How refreshing it is to speak to an artist who relishes in the notion that his own practice is something that is ever evolving. The art world, at times, can be so definitive of its boundaries that pure and absolute creative expression can be hindered or bruised. Rather than becoming an idle dreamer, Seb Brown treats his work as an on-going extension of his ideas and inspirations via much experimentation. Hinting at ancient stories seen through modern day eyes, each metal piece acquires subtle differences — reflective of Seb’s own hand at work — creating a range of one-offs that, once passed on, start to then shape themselves on their new owners and environments.
This thread-able story of maker-to-keeper suggests that the evolution of Seb Brown’s work doesn’t end at the piece itself, really, that’s just the beginning. Each piece’s experience and life beyond the studio walls informs Seb for his next creation. The simple act of ‘making’ works for all of those involved. It’s a circular and beautiful exchange.
Interview with Seb Brown
In your own words, how would you describe Seb Brown jewellery?
An evolving experiment in texture and form, using mainly silver.
What was the motivation for starting your own brand?
I'm not really sure; I started making jewellery in 2010 on a small table in the living room. I never really planned for it to become so all encompassing, but I'm glad that it did!
When exploring the design process of your jewellery pieces, do you mostly rely on intuition or do you usually have a clear idea of what you want the finished piece to look like?
I work very fast, and intuitively. I draw a lot and some of the forms are repeated in my jewellery, but I don't sit down and design a piece and then make it. Each piece informs the next. I started off making work that was very colourful and influenced by tribal mark making and scarification, and now I'm making more minimal things with a high sheen and simple gestures; like a little hole on the face of a signet ring. I look at a lot of ancient relics and jewellery and I am fascinated by adornment and its consistent place in various societies since time immemorial.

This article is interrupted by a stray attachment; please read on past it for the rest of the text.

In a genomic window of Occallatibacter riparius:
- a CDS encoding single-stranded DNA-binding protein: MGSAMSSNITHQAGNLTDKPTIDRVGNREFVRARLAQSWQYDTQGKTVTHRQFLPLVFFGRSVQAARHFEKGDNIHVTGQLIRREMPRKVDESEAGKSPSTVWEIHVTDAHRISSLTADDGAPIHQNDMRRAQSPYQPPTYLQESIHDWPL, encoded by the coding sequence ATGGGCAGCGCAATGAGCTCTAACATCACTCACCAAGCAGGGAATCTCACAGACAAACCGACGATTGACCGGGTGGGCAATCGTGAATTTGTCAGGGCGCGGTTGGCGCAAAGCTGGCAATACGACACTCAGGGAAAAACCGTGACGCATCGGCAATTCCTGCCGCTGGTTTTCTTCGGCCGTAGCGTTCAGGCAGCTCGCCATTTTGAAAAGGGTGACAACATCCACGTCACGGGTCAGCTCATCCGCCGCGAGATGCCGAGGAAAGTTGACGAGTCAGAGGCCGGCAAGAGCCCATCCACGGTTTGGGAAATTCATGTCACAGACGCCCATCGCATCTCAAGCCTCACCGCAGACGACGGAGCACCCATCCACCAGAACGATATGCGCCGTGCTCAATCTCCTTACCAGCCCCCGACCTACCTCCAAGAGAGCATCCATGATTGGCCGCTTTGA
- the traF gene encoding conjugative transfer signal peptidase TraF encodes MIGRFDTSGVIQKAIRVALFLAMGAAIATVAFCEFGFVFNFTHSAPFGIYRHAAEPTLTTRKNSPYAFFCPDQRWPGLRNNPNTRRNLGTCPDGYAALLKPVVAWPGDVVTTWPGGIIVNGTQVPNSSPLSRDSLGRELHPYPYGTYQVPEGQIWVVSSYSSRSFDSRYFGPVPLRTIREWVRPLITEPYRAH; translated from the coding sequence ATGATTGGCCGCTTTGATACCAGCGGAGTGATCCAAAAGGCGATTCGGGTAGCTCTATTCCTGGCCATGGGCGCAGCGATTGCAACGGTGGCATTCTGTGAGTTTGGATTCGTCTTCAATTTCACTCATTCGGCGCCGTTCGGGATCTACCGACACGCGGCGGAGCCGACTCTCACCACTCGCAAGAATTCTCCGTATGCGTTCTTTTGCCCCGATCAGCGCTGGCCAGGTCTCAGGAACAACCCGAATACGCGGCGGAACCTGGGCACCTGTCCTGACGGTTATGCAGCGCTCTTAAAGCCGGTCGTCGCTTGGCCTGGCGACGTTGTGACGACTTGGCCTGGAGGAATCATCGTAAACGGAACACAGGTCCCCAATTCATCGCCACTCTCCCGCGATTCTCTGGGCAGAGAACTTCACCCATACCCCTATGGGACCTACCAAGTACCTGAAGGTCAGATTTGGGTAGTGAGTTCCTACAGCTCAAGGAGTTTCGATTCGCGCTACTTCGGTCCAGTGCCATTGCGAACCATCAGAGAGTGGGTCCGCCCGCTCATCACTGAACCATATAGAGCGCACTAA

Your practice is said to incorporate photography, collage and illustration. Between all of these mediums, what running thread do you find you are constantly coming back to?
I think it would be the tension between objects, shapes and textures. Rough and smooth, hard and soft, delicate and strong. For example, if I can't afford to make a 3-meter high fur statue and a 2-meter long bent wire structure, I can draw them and they exist there on the paper, I like the closure.
It's really exciting to see when all of these mediums collide. Why did you decide that you would combine all of these mediums, rather than solely dedicate your time and energy to any one of them?
I love layering photography and distorting ‘meaning’ by introducing two unexpected images together, and also being able to hide the naughty bits - it's like edging but again on paper. I'm not sure if this was a conscious decision but it adds a point of difference, and a visual treat for the viewer.
Who in your life do you love to bounce your ideas off, and why do you feel this is necessary for your own practice?
I have a few 'muses' who I can think to myself 'would person X wear this'... My customers are the best people to bounce ideas off; they let me know if they like something by buying it! My studio mate Anna really helps in a practical sense - too long, too short, too ugly etc. Also if certain people hate something, I know its a good idea.
When you need to stop what you're doing for a while, how do you like to spend your time?
I'm a voracious reader of anything; it's a fantastic escape. Surfing always helps too!
What is something you wish you had more of?
What is something you wish you had less of?
Little tiny zip-lock bags!
What's coming up this year for you that you are excited about?
I have a collaborative show with Jessilla Rogers coming up in a few months, mainly ceramics and small sculptures. I'm also releasing a range of precious special occasion rings, so stay tuned for those!
Interview by Yasmine Ganley
Photography by Lilli Waters